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Which sub $140 Z87 board?

  • Asus Z87-A

    Votes: 2 22.2%
  • ASRock Fatal1ty Z87 Killer

    Votes: 0 0.0%
  • GIGABYTE GA-Z87X-D3H

    Votes: 6 66.7%
  • Something fancier, used? Plz, specify

    Votes: 1 11.1%
  • Something else in this price range (give or take)? Plz, specify.

    Votes: 0 0.0%
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Discussion Starter · #1 ·
Long story short, moving my 3930K and GPU under water, made it very cumbersome for me to maintain using it as a GPU testbed. It is possible, but "slow". Juggling around "live", super-tight hosing, disengaging Titans and having them hanging off the hose, is not that wise.

After waiting for MC Tustin to bring the 4770K in stock, I've got Staples to price match it...the heck with the bundle savings, $30 are $30, let them go! PSU and RAM (2x4GB Sammy green) is covered for, and for now I might be using my old 690 II as a test-bed with a 256 M4 as the boot drive.

I don't plan to overclock the 4770K a lot...4.5GHz would be more than enough, and for now cooling won't be anything better than a SilverArrow SB-E that got retired when I got the SB-E wet. All I wan't from O/Cing is removing potential CPU bottlenecks. I will probably fold on the thing when it is not benching, but don't know if it will be @ that high clocks (depends on the silicon lottery and voltages/temps too I guess).

I am after a decent board, that won't break the bank. Thought the Z87-A was good enough for what I want it to do, but the Z87 Killer does get very favorable reviews too.
Is there a preference between the two?
Is there something I am completely missing?

Thanks for your time.
 

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D3H is the best out of what you've chosen. An other option is Z87 Extreme4, but D3H still has better VRM over it.
 

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Discussion Starter · #3 ·
I understand that, but VRM quality appears to be less important with Haswell, as much of the VRM regulation is happening inside the FCPGA of the CPU itself. I think the the 45x100 or so target will be more or less attainable with good air-cooling using either board.

My only worries with the Gigabyte is that it might require a bit more/different approach in tweaking with the BIOS as I am more familiar with ASUS boards - perhaps not as complicated as it is with s2011.

I do appreciate the better build quality and the color scheme in the Gigabyte product regardless.
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Quote:
Originally Posted by pcfoo View Post

I understand that, but VRM quality appears to be less important with Haswell, as much of the VRM regulation is happening inside the FCPGA of the CPU itself. I think the the 45x100 or so target will be more or less attainable with good air-cooling using either board.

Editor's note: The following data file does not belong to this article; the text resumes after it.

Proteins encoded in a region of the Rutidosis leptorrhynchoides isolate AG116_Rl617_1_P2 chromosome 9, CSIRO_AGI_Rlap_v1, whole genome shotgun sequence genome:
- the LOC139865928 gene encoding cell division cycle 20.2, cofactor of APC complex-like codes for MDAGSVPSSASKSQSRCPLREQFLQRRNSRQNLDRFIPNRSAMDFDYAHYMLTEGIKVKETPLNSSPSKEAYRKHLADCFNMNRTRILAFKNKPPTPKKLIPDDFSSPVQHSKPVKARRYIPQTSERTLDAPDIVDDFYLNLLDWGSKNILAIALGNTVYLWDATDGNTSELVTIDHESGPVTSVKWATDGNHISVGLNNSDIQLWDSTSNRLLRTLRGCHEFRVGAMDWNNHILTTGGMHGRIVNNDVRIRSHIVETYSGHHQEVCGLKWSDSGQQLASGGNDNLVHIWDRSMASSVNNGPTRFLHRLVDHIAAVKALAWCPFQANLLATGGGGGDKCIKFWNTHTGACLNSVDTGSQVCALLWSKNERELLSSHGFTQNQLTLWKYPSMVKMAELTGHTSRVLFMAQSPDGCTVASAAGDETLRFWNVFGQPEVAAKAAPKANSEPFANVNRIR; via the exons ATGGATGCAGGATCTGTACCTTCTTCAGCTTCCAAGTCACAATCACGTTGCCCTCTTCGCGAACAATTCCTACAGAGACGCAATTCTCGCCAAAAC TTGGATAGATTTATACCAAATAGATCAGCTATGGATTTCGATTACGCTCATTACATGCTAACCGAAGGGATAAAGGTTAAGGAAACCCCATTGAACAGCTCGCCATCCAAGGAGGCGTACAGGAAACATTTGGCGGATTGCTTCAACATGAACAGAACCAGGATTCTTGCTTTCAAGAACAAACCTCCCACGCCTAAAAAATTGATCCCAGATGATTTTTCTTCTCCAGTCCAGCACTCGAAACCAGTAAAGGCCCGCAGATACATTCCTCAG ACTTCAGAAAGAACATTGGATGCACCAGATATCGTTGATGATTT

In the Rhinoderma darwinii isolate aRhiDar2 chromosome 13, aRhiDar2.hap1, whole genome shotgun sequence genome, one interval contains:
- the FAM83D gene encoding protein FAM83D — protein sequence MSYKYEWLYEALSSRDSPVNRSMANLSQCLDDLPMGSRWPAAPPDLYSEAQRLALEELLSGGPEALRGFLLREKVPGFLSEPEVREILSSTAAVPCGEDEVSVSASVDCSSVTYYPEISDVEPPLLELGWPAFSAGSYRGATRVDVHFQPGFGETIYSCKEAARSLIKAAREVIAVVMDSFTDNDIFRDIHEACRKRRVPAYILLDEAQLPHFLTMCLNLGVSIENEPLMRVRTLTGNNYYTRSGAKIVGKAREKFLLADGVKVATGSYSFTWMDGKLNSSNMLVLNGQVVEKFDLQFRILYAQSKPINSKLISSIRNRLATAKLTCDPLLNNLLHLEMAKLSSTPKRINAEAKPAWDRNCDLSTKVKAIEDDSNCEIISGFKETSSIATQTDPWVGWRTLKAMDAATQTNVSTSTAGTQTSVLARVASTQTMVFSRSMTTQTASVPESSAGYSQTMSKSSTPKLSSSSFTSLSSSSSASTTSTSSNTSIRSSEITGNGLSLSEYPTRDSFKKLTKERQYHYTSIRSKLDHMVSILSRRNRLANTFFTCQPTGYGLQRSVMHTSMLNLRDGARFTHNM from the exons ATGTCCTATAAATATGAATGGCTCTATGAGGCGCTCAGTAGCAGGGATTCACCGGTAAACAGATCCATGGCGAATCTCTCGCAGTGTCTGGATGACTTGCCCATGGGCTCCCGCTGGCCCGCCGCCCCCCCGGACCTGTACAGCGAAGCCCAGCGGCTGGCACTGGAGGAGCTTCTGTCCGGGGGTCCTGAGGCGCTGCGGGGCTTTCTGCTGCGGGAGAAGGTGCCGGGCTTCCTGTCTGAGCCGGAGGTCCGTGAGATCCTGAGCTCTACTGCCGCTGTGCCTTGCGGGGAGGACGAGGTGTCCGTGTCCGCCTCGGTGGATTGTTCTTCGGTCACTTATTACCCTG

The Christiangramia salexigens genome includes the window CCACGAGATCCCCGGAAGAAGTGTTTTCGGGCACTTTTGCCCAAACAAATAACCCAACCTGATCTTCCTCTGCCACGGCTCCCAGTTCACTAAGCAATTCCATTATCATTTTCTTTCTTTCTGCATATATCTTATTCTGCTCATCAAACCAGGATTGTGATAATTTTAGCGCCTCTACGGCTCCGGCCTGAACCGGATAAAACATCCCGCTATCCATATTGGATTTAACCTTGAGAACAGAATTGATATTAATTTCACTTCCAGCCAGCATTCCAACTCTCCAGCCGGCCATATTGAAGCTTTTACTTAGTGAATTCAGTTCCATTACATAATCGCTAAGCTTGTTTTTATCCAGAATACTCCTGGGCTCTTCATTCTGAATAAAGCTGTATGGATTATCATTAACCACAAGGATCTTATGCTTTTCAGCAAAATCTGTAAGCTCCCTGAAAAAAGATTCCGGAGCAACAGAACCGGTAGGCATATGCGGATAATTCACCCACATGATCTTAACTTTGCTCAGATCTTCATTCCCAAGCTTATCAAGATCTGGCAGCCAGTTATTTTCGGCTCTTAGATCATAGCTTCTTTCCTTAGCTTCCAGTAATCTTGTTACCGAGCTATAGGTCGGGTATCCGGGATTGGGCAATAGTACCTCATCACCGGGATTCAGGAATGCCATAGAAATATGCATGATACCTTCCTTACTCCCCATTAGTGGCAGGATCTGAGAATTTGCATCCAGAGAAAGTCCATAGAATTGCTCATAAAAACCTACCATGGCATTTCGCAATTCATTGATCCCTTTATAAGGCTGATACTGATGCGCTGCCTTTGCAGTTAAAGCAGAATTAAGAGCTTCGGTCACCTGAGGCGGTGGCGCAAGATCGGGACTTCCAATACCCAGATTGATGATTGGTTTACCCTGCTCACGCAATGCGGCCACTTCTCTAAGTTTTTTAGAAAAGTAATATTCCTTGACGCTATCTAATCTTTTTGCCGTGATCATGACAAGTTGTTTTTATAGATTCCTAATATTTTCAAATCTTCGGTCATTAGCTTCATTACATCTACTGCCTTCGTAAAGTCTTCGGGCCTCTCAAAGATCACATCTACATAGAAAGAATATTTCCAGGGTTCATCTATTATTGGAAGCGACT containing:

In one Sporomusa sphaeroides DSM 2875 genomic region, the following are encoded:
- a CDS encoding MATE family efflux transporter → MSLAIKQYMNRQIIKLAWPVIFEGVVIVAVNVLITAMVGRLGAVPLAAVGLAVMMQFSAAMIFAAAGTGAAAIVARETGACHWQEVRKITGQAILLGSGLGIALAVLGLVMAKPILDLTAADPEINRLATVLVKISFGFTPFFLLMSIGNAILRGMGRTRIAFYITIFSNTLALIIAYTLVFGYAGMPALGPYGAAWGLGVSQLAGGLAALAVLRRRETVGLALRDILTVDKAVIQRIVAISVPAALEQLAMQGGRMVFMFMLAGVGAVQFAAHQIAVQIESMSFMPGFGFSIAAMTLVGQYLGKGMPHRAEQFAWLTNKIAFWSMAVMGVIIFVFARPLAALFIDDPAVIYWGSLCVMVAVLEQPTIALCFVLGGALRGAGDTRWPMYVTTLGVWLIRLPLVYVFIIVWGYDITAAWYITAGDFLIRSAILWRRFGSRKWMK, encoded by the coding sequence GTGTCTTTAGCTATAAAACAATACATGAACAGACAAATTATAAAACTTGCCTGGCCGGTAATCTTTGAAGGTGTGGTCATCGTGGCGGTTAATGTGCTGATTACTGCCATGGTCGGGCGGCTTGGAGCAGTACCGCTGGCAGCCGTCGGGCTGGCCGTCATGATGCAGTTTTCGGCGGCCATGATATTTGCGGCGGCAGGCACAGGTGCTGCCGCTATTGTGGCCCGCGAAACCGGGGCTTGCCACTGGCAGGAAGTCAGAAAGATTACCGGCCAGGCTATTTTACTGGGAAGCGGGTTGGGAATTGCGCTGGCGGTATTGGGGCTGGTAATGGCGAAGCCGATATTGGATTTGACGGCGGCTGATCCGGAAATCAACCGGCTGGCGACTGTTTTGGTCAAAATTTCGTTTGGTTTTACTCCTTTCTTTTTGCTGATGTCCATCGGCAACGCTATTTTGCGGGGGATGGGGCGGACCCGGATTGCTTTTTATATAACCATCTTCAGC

VRM still matters. I don't know why people keep telling that. Insufficient VRM on step 1 DC to DC conversion before it hits CPU's 2nd DC to DC conversion has to be done properly. While Z87 A is ok, Z87 Killer is an example of a board that will get warm and inefficient because it's almost a copy of Z77 Extreme4.

There is no good reason to buy Z87 A either. MSI Z87-G45 Gaming is a better board with comparable VRM at the same price. Z87 A has no advantages over G45 or D3H, or even Extreme4.
 

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MSI Z87-G45 Gaming, my buddy has one, loves the thing. Also im not sure if the GIGABYTE G1.Sniper Z5S has anything substantial to offer over the D3H, but IMO it looks nicer and is $144 at newegg.
 

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Sniper has worse VRM than D3H. It's on the level with G45. Still enough though if you like it.
 

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Discussion Starter · #9 ·
Is there a Mobo that would provide with tangible benefits going past the $130-140 range for my purpose?
I mean, $160 won't kill me, but in the same logic neither would $200. I want a basic tool that can do the job reliably, with virtually no e-peen involved.

I am really not interested about dozens of SATA or USB etc...the board will spend its life with me, probably with just a single SSD and a keyb/mouse hooked up on it.
 

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All you want is very vague. All you said you want average OC which can be more than done with all boards listed in this thread (ignore Killer though).
 
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